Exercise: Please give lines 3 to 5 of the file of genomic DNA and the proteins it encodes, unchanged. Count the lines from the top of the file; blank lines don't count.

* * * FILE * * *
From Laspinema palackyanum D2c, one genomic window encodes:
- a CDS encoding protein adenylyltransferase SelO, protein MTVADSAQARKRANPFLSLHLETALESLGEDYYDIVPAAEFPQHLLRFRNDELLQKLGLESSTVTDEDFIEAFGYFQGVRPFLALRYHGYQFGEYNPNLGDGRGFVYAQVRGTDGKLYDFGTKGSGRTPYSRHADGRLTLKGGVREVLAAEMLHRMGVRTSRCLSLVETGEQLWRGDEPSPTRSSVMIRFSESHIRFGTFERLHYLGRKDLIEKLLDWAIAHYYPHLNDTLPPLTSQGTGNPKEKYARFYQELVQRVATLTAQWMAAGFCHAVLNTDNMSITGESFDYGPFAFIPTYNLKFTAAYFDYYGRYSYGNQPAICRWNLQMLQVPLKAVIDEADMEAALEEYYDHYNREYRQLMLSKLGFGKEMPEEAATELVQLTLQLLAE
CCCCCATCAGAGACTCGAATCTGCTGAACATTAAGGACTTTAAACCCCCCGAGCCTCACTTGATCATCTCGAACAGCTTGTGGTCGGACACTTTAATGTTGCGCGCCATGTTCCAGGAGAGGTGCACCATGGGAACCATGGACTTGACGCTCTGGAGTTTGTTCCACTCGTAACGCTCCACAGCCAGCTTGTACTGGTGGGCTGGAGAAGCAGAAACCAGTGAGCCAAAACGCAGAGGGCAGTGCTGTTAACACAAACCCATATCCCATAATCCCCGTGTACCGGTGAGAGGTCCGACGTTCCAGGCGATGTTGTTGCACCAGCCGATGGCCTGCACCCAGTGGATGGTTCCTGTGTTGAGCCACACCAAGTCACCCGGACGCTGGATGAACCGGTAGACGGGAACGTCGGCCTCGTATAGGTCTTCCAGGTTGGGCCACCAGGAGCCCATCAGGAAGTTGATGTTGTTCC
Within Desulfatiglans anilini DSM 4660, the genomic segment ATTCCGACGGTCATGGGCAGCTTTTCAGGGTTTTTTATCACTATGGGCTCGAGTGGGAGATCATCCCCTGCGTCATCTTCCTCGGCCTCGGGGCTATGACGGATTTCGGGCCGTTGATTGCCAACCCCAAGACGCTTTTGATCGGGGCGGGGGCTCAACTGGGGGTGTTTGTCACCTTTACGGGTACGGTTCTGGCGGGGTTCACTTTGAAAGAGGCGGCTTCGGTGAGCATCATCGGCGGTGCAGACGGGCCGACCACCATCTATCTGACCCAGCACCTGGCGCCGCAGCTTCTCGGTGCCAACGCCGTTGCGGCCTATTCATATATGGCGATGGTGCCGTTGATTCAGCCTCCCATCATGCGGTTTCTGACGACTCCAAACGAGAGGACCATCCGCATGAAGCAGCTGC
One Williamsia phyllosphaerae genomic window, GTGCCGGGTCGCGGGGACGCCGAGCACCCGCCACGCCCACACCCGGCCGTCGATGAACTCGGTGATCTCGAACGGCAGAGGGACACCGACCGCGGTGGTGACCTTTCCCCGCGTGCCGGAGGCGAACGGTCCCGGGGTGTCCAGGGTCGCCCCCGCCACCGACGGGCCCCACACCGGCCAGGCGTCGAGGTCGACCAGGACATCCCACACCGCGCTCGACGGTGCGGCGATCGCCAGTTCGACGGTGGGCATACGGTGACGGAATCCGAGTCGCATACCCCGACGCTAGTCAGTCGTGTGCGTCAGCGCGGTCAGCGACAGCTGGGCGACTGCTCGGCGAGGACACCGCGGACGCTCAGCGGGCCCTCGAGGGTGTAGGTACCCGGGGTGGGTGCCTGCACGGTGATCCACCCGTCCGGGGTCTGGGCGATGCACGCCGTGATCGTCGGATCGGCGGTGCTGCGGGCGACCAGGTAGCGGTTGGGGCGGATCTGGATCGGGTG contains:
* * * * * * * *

CCCCCATCAGAGACTCGAATCTGCTGAACATTAAGGACTTTAAACCCCCCGAGCCTCACTTGATCATCTCGAACAGCTTGTGGTCGGACACTTTAATGTTGCGCGCCATGTTCCAGGAGAGGTGCACCATGGGAACCATGGACTTGACGCTCTGGAGTTTGTTCCACTCGTAACGCTCCACAGCCAGCTTGTACTGGTGGGCTGGAGAAGCAGAAACCAGTGAGCCAAAACGCAGAGGGCAGTGCTGTTAACACAAACCCATATCCCATAATCCCCGTGTACCGGTGAGAGGTCCGACGTTCCAGGCGATGTTGTTGCACCAGCCGATGGCCTGCACCCAGTGGATGGTTCCTGTGTTGAGCCACACCAAGTCACCCGGACGCTGGATGAACCGGTAGACGGGAACGTCGGCCTCGTATAGGTCTTCCAGGTTGGGCCACCAGGAGCCCATCAGGAAGTTGATGTTGTTCC
Within Desulfatiglans anilini DSM 4660, the genomic segment ATTCCGACGGTCATGGGCAGCTTTTCAGGGTTTTTTATCACTATGGGCTCGAGTGGGAGATCATCCCCTGCGTCATCTTCCTCGGCCTCGGGGCTATGACGGATTTCGGGCCGTTGATTGCCAACCCCAAGACGCTTTTGATCGGGGCGGGGGCTCAACTGGGGGTGTTTGTCACCTTTACGGGTACGGTTCTGGCGGGGTTCACTTTGAAAGAGGCGGCTTCGGTGAGCATCATCGGCGGTGCAGACGGGCCGACCACCATCTATCTGACCCAGCACCTGGCGCCGCAGCTTCTCGGTGCCAACGCCGTTGCGGCCTATTCATATATGGCGATGGTGCCGTTGATTCAGCCTCCCATCATGCGGTTTCTGACGACTCCAAACGAGAGGACCATCCGCATGAAGCAGCTGC
One Williamsia phyllosphaerae genomic window, GTGCCGGGTCGCGGGGACGCCGAGCACCCGCCACGCCCACACCCGGCCGTCGATGAACTCGGTGATCTCGAACGGCAGAGGGACACCGACCGCGGTGGTGACCTTTCCCCGCGTGCCGGAGGCGAACGGTCCCGGGGTGTCCAGGGTCGCCCCCGCCACCGACGGGCCCCACACCGGCCAGGCGTCGAGGTCGACCAGGACATCCCACACCGCGCTCGACGGTGCGGCGATCGCCAGTTCGACGGTGGGCATACGGTGACGGAATCCGAGTCGCATACCCCGACGCTAGTCAGTCGTGTGCGTCAGCGCGGTCAGCGACAGCTGGGCGACTGCTCGGCGAGGACACCGCGGACGCTCAGCGGGCCCTCGAGGGTGTAGGTACCCGGGGTGGGTGCCTGCACGGTGATCCACCCGTCCGGGGTCTGGGCGATGCACGCCGTGATCGTCGGATCGGCGGTGCTGCGGGCGACCAGGTAGCGGTTGGGGCGGATCTGGATCGGGTG contains: